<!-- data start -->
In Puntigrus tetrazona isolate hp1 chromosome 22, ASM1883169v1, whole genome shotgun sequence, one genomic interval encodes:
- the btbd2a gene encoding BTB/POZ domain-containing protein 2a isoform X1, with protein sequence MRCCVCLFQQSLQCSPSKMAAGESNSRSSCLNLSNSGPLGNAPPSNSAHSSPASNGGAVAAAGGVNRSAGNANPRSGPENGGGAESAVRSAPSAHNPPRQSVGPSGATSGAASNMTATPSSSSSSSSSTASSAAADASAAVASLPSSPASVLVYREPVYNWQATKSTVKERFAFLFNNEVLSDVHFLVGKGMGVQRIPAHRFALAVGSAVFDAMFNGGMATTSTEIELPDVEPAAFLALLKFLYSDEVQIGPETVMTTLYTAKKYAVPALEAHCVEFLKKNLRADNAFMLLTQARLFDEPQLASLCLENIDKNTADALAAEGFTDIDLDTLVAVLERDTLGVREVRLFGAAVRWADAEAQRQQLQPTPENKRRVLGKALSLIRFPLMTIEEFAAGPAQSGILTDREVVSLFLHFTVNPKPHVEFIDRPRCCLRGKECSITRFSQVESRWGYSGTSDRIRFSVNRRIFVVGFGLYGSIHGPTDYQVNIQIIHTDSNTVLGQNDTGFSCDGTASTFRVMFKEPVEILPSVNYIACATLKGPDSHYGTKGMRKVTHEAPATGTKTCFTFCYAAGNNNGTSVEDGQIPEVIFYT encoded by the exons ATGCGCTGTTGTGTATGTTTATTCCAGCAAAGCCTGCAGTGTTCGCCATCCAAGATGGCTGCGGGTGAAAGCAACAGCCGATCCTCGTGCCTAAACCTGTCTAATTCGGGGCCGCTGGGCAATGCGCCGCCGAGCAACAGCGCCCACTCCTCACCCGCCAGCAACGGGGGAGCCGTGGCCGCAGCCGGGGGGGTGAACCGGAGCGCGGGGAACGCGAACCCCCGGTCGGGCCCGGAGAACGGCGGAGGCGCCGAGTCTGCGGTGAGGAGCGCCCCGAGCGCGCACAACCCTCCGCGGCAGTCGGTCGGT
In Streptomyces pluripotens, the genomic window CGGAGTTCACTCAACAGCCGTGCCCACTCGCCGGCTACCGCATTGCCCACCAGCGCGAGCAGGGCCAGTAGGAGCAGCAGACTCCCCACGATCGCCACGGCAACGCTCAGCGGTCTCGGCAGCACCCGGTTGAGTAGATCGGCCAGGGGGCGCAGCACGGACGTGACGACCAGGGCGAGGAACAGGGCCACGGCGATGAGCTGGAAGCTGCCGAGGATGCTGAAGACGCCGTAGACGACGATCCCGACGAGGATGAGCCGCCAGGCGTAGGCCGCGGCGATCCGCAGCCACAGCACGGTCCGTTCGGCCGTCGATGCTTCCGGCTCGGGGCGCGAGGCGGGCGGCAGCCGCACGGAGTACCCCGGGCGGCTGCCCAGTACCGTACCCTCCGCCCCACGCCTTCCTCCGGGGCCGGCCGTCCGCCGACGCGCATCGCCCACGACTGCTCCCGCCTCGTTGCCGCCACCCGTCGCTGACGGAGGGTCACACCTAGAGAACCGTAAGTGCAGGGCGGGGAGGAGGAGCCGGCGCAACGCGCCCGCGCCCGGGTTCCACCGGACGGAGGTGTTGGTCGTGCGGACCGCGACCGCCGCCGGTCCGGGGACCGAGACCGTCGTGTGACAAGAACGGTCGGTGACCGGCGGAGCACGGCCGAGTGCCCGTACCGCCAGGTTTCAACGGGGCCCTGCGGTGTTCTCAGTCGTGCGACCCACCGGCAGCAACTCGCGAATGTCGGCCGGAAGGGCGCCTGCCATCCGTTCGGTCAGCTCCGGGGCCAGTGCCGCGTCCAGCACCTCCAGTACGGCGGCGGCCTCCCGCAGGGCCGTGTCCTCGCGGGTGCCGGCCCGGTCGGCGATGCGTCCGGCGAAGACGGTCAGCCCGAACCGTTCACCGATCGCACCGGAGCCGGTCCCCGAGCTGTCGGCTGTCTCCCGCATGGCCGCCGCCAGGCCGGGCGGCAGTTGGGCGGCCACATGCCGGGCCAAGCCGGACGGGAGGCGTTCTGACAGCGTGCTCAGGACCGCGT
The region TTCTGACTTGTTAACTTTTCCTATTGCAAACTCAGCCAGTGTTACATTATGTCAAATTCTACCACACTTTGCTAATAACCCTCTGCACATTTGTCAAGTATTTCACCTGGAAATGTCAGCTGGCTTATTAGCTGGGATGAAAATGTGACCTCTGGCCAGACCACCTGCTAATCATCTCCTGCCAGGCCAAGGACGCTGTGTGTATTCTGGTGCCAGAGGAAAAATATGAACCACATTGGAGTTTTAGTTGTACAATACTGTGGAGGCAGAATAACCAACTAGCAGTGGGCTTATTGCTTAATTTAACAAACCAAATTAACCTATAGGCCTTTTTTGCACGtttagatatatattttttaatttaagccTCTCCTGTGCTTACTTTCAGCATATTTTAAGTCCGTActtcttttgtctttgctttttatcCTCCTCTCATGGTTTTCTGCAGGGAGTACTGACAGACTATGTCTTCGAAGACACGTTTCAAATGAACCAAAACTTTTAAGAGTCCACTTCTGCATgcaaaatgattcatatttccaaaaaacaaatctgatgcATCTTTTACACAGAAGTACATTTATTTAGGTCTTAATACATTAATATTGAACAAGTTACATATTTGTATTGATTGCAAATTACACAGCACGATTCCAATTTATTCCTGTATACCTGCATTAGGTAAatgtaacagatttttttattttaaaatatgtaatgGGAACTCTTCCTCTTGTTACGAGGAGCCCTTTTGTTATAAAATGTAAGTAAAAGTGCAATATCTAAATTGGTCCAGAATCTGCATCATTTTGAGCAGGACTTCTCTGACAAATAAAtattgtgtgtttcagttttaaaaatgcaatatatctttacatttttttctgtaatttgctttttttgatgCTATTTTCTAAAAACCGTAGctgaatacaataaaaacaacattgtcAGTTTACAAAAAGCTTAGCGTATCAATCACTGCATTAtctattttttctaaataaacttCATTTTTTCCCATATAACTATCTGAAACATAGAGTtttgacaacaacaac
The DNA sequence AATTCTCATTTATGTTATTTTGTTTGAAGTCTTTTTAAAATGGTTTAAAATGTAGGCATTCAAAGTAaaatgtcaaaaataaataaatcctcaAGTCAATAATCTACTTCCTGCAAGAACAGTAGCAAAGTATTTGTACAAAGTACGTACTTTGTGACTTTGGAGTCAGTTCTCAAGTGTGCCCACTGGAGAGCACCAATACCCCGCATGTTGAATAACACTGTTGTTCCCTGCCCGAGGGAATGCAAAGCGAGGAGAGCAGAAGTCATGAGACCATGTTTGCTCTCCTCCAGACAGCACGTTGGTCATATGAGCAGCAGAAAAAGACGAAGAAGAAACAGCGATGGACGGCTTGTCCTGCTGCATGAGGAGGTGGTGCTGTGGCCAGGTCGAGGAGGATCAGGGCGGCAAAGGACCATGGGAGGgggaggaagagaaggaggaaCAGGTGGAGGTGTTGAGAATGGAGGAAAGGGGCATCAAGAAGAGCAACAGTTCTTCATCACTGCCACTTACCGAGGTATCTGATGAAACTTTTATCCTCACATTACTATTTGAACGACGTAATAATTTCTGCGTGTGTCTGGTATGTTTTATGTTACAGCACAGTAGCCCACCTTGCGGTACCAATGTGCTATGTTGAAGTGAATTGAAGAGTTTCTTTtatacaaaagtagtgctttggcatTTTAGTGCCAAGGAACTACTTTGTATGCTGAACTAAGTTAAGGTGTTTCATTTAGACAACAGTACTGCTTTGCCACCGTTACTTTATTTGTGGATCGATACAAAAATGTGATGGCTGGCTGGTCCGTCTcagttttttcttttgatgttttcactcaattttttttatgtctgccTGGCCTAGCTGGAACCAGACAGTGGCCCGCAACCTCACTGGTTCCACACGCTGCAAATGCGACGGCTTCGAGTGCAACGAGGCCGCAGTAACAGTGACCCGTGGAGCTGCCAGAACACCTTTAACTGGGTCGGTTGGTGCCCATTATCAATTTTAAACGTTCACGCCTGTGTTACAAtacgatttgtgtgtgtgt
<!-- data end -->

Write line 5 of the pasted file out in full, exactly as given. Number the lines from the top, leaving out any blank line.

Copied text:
The DNA sequence AATTCTCATTTATGTTATTTTGTTTGAAGTCTTTTTAAAATGGTTTAAAATGTAGGCATTCAAAGTAaaatgtcaaaaataaataaatcctcaAGTCAATAATCTACTTCCTGCAAGAACAGTAGCAAAGTATTTGTACAAAGTACGTACTTTGTGACTTTGGAGTCAGTTCTCAAGTGTGCCCACTGGAGAGCACCAATACCCCGCATGTTGAATAACACTGTTGTTCCCTGCCCGAGGGAATGCAAAGCGAGGAGAGCAGAAGTCATGAGACCATGTTTGCTCTCCTCCAGACAGCACGTTGGTCATATGAGCAGCAGAAAAAGACGAAGAAGAAACAGCGATGGACGGCTTGTCCTGCTGCATGAGGAGGTGGTGCTGTGGCCAGGTCGAGGAGGATCAGGGCGGCAAAGGACCATGGGAGGgggaggaagagaaggaggaaCAGGTGGAGGTGTTGAGAATGGAGGAAAGGGGCATCAAGAAGAGCAACAGTTCTTCATCACTGCCACTTACCGAGGTATCTGATGAAACTTTTATCCTCACATTACTATTTGAACGACGTAATAATTTCTGCGTGTGTCTGGTATGTTTTATGTTACAGCACAGTAGCCCACCTTGCGGTACCAATGTGCTATGTTGAAGTGAATTGAAGAGTTTCTTTtatacaaaagtagtgctttggcatTTTAGTGCCAAGGAACTACTTTGTATGCTGAACTAAGTTAAGGTGTTTCATTTAGACAACAGTACTGCTTTGCCACCGTTACTTTATTTGTGGATCGATACAAAAATGTGATGGCTGGCTGGTCCGTCTcagttttttcttttgatgttttcactcaattttttttatgtctgccTGGCCTAGCTGGAACCAGACAGTGGCCCGCAACCTCACTGGTTCCACACGCTGCAAATGCGACGGCTTCGAGTGCAACGAGGCCGCAGTAACAGTGACCCGTGGAGCTGCCAGAACACCTTTAACTGGGTCGGTTGGTGCCCATTATCAATTTTAAACGTTCACGCCTGTGTTACAAtacgatttgtgtgtgtgt